Owens continued her art studies at Howard; her parents urged her to focus on being an art teacher to guarantee an income. Her stepfather was a teacher. Her mother, an acclaimed opera singer who sang with opera companies across the country, also worked as a water collections supervisor for Philadelphia to ensure she could pay the bills. “She told me you’ve got to make a living,” remembers Owens. Further advice came from Howard art professor Leo Robinson, who urged her to switch her major from art education to painting, get an MFA and then teach at the college level. Keeping her career options open, she applied and was accepted at Yale for her MFA, the only African American in her class. Completing the two-year program, she was faced with a challenging job market, hoping for something other than teaching. A classmate, she recalled, had applied and was turned down for over 100 jobs.
The Medieval in America by Joyce Owens
Chance took her into the television industry. A friend worked for the CBS station in Philadelphia. Owens applied and was hired as a producer. Following a boyfriend to Chicago, she then found work at WBBM TV as Graphics Coordinator, a position created just for her. She worked closely with iconic anchors Bill Kurtis and Walter Jacobson. “It was a nice job in that I met all kinds of people like Mohammed Ali and James Earl Jones,” she recalled. She would also marry and divorce while at WBBM. Thanks to reporter Renee Ferguson, she met Monroe Anderson, a Chicago Tribune reporter who would become press secretary to Mayor Eugene Sawyer. “Renee kept telling each of us that we were interested in the other,” Joyce remembered with amusement. The chemistry worked and they remain happily married today. Owens left WBBM to work on her art.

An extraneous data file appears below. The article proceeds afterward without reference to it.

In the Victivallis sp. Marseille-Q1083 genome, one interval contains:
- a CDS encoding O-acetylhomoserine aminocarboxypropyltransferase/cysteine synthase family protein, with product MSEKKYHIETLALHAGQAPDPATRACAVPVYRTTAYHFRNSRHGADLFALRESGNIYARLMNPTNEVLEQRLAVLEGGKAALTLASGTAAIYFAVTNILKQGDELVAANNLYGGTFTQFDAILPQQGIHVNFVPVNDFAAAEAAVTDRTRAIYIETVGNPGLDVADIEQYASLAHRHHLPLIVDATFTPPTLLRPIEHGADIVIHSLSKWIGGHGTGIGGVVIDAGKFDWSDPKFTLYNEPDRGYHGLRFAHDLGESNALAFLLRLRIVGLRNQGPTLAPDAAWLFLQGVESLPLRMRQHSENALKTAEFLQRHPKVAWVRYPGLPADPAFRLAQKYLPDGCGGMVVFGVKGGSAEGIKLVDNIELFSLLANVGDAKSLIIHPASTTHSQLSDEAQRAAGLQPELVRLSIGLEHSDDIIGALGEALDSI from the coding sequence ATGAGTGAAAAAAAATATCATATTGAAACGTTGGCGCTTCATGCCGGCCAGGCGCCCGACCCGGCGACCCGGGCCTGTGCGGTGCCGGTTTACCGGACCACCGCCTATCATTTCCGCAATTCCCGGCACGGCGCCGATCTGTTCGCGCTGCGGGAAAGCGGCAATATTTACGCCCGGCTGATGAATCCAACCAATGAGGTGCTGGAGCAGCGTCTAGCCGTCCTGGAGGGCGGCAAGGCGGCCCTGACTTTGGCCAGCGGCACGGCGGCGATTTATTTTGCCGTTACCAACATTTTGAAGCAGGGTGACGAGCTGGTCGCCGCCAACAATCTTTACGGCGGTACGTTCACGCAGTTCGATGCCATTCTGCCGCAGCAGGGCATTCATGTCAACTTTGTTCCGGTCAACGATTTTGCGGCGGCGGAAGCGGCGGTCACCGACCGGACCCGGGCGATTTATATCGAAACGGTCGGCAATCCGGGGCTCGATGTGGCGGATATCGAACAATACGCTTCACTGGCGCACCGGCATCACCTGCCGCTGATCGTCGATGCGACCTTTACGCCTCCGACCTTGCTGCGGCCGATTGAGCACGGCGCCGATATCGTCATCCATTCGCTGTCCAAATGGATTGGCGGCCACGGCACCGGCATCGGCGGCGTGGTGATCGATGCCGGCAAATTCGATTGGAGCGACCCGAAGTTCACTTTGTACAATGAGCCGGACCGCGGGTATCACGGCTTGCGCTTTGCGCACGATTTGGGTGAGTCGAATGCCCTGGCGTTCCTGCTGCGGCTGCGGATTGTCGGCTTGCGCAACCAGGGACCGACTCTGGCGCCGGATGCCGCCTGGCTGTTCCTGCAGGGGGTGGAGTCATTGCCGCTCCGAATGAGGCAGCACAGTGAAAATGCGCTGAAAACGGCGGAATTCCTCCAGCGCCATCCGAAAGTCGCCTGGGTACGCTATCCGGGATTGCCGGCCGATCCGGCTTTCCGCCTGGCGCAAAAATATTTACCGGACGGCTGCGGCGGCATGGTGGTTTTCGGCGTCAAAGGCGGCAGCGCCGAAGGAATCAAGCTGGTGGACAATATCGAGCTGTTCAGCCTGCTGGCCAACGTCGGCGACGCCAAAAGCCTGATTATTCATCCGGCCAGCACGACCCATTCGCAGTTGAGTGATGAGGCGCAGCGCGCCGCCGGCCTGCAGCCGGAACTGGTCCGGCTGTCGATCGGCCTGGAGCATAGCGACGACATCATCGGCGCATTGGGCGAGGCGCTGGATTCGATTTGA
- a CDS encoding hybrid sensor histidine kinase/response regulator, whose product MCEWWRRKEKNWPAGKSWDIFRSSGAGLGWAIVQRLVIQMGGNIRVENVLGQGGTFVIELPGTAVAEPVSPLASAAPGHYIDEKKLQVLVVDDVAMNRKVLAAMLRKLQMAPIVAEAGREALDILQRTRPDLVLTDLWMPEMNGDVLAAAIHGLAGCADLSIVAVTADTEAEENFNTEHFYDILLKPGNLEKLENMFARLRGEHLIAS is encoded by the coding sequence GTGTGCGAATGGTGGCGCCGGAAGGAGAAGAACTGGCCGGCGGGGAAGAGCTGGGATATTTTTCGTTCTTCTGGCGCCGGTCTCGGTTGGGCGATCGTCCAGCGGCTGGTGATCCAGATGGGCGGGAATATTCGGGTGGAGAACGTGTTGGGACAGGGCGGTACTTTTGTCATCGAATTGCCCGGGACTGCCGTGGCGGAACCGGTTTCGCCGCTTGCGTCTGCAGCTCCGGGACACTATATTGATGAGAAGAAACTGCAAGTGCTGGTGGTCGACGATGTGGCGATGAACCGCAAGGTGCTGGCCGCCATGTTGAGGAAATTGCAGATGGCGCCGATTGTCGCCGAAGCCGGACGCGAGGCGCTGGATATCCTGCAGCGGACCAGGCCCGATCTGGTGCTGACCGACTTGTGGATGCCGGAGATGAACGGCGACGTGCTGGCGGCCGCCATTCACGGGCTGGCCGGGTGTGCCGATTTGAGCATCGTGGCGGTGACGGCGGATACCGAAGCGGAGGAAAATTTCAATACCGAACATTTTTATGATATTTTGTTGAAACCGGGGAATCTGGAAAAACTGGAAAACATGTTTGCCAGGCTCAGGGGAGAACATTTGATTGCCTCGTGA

(Left to right) Mayor Eugene Sawyer and Monroe Anderson
Wonder Woman by Joyce Owens
She pursued painting full time for several years as her family grew to include two sons, Scott and Kyle. A part time teaching opportunity proved unexpectedly appealing. Owens was invited by Bob Weitz, Chair of the Art Department at Chicago State University to teach part time and to mount a solo exhibition of her own work. She was able to create a work-life balance while her children were young. She decided to teach an Introduction to Art course with an experiential approach. “It’s crazy to teach types of media only from textbooks. I took my students to labs and studios at the university to see real artists at work. We also visited museums and exhibitions of different Chicago artists.”